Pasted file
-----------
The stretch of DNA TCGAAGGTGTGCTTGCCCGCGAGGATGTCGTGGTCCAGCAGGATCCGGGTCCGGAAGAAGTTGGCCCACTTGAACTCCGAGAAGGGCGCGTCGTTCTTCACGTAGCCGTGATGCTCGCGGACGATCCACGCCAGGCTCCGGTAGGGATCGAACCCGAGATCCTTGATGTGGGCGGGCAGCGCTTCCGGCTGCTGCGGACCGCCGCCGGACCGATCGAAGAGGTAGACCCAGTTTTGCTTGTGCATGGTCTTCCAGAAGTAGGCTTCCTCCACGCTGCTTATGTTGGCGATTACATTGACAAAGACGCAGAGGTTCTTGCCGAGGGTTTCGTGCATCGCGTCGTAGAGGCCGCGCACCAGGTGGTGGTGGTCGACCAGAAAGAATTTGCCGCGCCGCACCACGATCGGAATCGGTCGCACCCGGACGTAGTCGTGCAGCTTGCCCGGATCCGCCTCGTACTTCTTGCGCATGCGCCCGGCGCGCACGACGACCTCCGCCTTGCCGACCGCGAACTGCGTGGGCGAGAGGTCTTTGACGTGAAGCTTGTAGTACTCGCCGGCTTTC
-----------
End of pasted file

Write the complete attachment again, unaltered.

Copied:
The stretch of DNA TCGAAGGTGTGCTTGCCCGCGAGGATGTCGTGGTCCAGCAGGATCCGGGTCCGGAAGAAGTTGGCCCACTTGAACTCCGAGAAGGGCGCGTCGTTCTTCACGTAGCCGTGATGCTCGCGGACGATCCACGCCAGGCTCCGGTAGGGATCGAACCCGAGATCCTTGATGTGGGCGGGCAGCGCTTCCGGCTGCTGCGGACCGCCGCCGGACCGATCGAAGAGGTAGACCCAGTTTTGCTTGTGCATGGTCTTCCAGAAGTAGGCTTCCTCCACGCTGCTTATGTTGGCGATTACATTGACAAAGACGCAGAGGTTCTTGCCGAGGGTTTCGTGCATCGCGTCGTAGAGGCCGCGCACCAGGTGGTGGTGGTCGACCAGAAAGAATTTGCCGCGCCGCACCACGATCGGAATCGGTCGCACCCGGACGTAGTCGTGCAGCTTGCCCGGATCCGCCTCGTACTTCTTGCGCATGCGCCCGGCGCGCACGACGACCTCCGCCTTGCCGACCGCGAACTGCGTGGGCGAGAGGTCTTTGACGTGAAGCTTGTAGTACTCGCCGGCTTTC